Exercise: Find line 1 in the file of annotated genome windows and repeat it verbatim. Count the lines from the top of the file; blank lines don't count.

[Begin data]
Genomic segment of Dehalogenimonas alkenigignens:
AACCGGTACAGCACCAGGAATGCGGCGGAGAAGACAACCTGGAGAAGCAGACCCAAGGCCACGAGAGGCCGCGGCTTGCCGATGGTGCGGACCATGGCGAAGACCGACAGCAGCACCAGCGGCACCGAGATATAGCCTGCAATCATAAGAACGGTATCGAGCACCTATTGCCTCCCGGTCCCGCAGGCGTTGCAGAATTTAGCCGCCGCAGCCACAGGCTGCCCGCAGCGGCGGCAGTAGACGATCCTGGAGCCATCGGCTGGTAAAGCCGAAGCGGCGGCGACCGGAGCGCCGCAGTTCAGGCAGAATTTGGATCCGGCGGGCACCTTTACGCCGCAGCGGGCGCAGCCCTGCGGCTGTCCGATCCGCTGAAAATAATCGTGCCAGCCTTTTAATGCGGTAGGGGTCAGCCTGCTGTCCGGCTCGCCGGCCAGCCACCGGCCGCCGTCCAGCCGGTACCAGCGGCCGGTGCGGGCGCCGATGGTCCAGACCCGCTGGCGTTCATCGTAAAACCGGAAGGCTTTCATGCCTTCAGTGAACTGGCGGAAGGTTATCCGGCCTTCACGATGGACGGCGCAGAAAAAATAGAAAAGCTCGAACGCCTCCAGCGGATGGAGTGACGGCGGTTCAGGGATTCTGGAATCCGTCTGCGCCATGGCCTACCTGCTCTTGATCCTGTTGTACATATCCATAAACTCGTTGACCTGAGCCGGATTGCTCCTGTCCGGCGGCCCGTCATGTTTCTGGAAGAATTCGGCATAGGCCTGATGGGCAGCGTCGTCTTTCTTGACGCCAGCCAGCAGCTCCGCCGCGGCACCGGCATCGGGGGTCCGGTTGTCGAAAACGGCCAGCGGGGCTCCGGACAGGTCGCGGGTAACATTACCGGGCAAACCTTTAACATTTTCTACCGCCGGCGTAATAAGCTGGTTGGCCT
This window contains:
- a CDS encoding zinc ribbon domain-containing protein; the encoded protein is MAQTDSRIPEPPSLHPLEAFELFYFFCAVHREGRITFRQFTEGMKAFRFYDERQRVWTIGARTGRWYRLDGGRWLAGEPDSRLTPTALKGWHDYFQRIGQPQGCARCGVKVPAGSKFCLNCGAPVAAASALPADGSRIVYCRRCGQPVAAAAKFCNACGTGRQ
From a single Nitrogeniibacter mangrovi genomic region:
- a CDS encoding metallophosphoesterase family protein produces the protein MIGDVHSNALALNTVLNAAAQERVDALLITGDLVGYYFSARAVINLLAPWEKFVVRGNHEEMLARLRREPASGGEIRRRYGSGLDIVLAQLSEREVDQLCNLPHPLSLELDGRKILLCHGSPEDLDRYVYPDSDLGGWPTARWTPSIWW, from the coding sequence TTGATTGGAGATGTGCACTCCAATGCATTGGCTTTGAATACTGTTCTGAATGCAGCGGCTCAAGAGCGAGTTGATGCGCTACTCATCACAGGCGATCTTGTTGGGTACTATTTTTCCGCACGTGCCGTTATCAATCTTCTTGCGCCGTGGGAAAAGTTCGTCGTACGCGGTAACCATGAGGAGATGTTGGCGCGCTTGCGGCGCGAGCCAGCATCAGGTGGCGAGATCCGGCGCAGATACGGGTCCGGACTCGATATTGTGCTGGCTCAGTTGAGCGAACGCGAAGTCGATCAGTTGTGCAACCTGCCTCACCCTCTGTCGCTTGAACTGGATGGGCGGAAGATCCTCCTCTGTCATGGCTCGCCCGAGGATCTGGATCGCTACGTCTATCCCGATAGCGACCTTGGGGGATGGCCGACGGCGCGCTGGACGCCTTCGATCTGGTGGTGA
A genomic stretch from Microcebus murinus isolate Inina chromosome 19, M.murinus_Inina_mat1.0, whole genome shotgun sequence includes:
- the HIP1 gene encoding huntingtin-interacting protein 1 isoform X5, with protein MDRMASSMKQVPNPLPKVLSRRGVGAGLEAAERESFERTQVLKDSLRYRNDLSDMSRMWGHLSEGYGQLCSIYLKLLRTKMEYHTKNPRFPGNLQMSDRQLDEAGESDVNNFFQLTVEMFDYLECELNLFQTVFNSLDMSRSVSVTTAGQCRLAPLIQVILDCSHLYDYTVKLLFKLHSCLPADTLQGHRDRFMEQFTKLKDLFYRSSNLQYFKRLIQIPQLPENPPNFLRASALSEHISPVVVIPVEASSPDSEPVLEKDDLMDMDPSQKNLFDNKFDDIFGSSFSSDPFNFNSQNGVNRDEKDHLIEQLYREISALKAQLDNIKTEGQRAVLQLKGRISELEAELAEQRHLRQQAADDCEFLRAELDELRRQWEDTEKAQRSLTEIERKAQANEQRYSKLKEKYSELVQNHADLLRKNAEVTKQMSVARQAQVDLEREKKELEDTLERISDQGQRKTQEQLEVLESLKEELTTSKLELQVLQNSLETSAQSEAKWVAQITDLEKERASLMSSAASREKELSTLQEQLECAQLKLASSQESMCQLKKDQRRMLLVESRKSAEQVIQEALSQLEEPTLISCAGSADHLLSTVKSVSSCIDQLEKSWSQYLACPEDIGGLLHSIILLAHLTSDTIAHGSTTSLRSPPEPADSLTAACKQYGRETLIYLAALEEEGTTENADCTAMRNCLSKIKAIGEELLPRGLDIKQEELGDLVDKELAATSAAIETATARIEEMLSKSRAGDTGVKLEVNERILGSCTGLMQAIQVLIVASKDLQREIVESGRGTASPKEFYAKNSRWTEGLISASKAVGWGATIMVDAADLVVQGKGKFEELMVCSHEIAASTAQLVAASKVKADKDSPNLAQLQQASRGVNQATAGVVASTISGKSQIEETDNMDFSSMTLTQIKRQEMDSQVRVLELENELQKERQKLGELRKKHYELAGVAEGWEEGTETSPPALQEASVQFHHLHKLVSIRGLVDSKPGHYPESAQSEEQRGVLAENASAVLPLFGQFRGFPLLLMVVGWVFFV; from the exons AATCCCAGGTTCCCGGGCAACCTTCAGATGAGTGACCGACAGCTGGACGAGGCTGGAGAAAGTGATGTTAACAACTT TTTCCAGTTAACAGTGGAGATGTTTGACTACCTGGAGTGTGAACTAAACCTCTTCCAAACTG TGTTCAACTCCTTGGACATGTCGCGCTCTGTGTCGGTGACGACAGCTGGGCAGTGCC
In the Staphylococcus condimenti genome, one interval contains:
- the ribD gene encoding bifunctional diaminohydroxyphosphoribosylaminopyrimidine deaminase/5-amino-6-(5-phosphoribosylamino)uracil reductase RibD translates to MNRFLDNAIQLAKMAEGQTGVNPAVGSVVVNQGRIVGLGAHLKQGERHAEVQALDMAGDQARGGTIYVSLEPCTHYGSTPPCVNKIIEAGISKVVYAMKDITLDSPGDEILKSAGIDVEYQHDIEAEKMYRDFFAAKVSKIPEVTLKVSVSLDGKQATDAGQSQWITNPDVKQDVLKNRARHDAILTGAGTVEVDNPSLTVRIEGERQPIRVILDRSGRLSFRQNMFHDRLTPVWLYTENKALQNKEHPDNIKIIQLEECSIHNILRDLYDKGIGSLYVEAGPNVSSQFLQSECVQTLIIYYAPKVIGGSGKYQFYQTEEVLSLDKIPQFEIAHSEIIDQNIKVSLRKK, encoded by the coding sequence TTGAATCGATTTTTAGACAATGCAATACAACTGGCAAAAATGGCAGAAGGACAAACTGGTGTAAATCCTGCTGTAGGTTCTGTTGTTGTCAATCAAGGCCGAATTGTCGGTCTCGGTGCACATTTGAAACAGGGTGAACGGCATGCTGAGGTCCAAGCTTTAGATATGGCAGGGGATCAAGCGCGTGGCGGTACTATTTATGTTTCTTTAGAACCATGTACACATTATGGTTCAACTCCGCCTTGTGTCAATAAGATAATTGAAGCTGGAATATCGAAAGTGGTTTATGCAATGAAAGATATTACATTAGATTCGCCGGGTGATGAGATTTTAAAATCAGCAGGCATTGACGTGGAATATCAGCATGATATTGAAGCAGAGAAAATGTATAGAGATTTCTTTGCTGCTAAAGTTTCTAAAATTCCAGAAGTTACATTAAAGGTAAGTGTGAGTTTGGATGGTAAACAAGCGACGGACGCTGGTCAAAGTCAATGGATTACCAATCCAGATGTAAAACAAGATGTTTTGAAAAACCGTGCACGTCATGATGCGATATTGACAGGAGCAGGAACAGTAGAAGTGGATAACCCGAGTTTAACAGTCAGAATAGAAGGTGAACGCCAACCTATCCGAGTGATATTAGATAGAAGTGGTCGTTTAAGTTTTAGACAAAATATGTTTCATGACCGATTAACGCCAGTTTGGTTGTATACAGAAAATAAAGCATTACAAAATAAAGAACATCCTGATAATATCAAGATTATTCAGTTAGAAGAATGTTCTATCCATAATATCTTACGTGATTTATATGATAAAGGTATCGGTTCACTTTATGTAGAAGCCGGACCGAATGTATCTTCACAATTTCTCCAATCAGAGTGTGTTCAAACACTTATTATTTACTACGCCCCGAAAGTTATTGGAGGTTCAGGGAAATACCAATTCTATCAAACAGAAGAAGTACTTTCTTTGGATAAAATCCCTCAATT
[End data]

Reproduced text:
Genomic segment of Dehalogenimonas alkenigignens: